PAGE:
‘Aryan Couple’ Purely Topical

Are "The Aryan Couple" the "Mr. & Mrs. Smith" of anti-Semitic Hungary?

"Yes, for sure, they are," laughs John Daly, director/producer/co-writer of the former, opening in the area on Friday, Nov. 18.

Both cute cinematic couples are breathing martyrs to murder and are married to mystery. Yet Kenny Doughty and Caroline Carver – the Aryan twosome – are no Brad Pitt and Angelina Jolie. While the Smiths get their joneses from serving as a hit team, the Aryan undercover couple uncover Nazi stratagems; in reality, they are Jews hitting on the ruse that serving as servants to a wealthy Jewish family while working for the Resistance is an irresistible way to help save other Jews from Hitler-occupied Hungary of 1944.

In the process, Daly – whose usual day job is as producer of such stalwarts smashes as "Platoon" and "The Last Emperor" – may have started his directorial empire with this unusual Holocaust-era film.

But a Holocaust film … John Daly … funny, he doesn't look Jewish. But look at what he's done, and then try to rationalize why Jews have the only inside advantage to filming one of civilization's major collapses of humanity.

"I hear that all the time," says the director/producer, probably more attuned to the sounds of applause from the 13 Oscars he's earned in a gold-encrusted career. "No, I'm not Jewish. People just assume that you have to be Jewish to do a film that touches on the Holocaust. But I am very much touched by humanitarian efforts."

And audiences so far have been touched by the humanity of "The Aryan Couple" and its storyline, which involves the servants working in the home of the Krauzenbergs, a lavishly wealthy Jewish family who barter their belongings for their lives in a tragic yet ultimately triumphant trade-off with Heinrich Himmler, Hitler's right-hand man.

While so many Holocaust films are a piece of solemnal seasonal settings, Daly is more inclined to offer springtime for Hitler – in a nonfarcical vein.

"Every two or three Holocaust pictures I've seen have all been very depressing – quite rightly so – but they've all been shot in a wintry background," says Daly, whose own championship season began nearly 40 years ago when he teamed with David Hemmings to form the Hemdale Film Corporation.

Not this Daly show: "I wanted to set this in springtime, to show that putting people to death in winter is not a part-time job," but the fact of the Fuhrer's full-time fury.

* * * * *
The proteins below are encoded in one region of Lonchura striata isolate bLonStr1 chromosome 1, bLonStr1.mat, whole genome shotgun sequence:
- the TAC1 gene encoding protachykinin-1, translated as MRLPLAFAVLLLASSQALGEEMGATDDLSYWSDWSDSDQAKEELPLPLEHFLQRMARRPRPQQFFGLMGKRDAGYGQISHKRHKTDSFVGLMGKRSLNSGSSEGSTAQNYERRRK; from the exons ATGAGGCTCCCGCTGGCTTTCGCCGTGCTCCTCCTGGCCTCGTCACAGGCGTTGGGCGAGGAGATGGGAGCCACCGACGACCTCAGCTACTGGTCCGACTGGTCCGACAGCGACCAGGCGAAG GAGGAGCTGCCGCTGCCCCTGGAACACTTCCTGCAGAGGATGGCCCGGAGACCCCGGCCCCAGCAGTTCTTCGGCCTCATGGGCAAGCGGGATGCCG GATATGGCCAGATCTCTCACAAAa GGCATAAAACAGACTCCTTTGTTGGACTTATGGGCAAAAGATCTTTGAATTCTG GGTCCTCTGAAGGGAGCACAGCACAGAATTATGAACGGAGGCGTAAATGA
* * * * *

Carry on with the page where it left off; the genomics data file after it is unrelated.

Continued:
Manfred Weiss, the man upon whom the lead character of Josef Krauzenberg (Martin Landau) is based, was as concerned that his company colleagues – none Jewish – be saved as well as his extended family, all of whom he treasured as much as the treasures that created a trail of success in his Hungarian mansion.

In his search to depict freedom of spirit, Daly the director concedes to taking liberties with some facts, in addition to creating the concept of the undercover Aryan couple. "We referred to 3,000 employees that Manfred Weiss had, rather than the real 30,000 – that sounded like a country!"

One needs a sense of humor when homing in on such a serious topic. The somber side of what he was doing surrounded Daly daily in the on-set shoots in Poland, notably at Auschwitz, where Daly gained rare access.

Some access to the horrors of the past were tangible throughout the county. "When we went to this marketplace to look at the memorabilia on display, we saw these statues of Hitler for sale," says Daly of that unforgettable memory.

"And they [the residents] really don't want to talk about what happened during the war."

But this picture does the talking for them; and talk is not cheap even if the Nazi's value of Jewish lives was.

Hate Doesn't Fade
Never again … could it happen again?

"If you scratch too deeply," says Daly, "you'd see a great deal of anti-Semitism" in Poland.

Even the magician of Lublin would fail to pull a community out of the past. "That town was filled 80 percent with Jews; they were all wiped out."

Wipeout … isn't that a fear in making a film about the Holocaust?

That audiences have become inured to the insidiousness of the era? "It's not easy to a do a film on the Holocaust and get a mainstream audience," admits Daly, conceding that too many people may react with, "What, another Holocaust movie?"

But what happens when it's not "just" another Holocaust movie. Daly puts "Schindler's List" at the top of that list, a film which inspired him – and gave him a sense of caution as well.

One of the reasons he inserted the mythical Aryan couple into his plotline is the long line and abundance of past tales of heroism. People "like the Krauzenbergs have been dealt with on the 'Schindler's List' level," says Daly.

Yet with all the pain he pinpoints on screen with the direct deftness of threading a needle, Daly, about to make "The Disappearance" – a film focusing on the miliary junta in Argentina – knows that man's inhumanity to man will never vanish, and that "The Aryan Couple" is purely topical.

"We live in a world where torture seems to be accepted," says the director.

As for the horrors of the Holocaust, no camera will ever offer the ultimate snapshot of its true fear and focus. "I don't think we will ever be able to capture those times," says a wary Daly, "and may they never come back."



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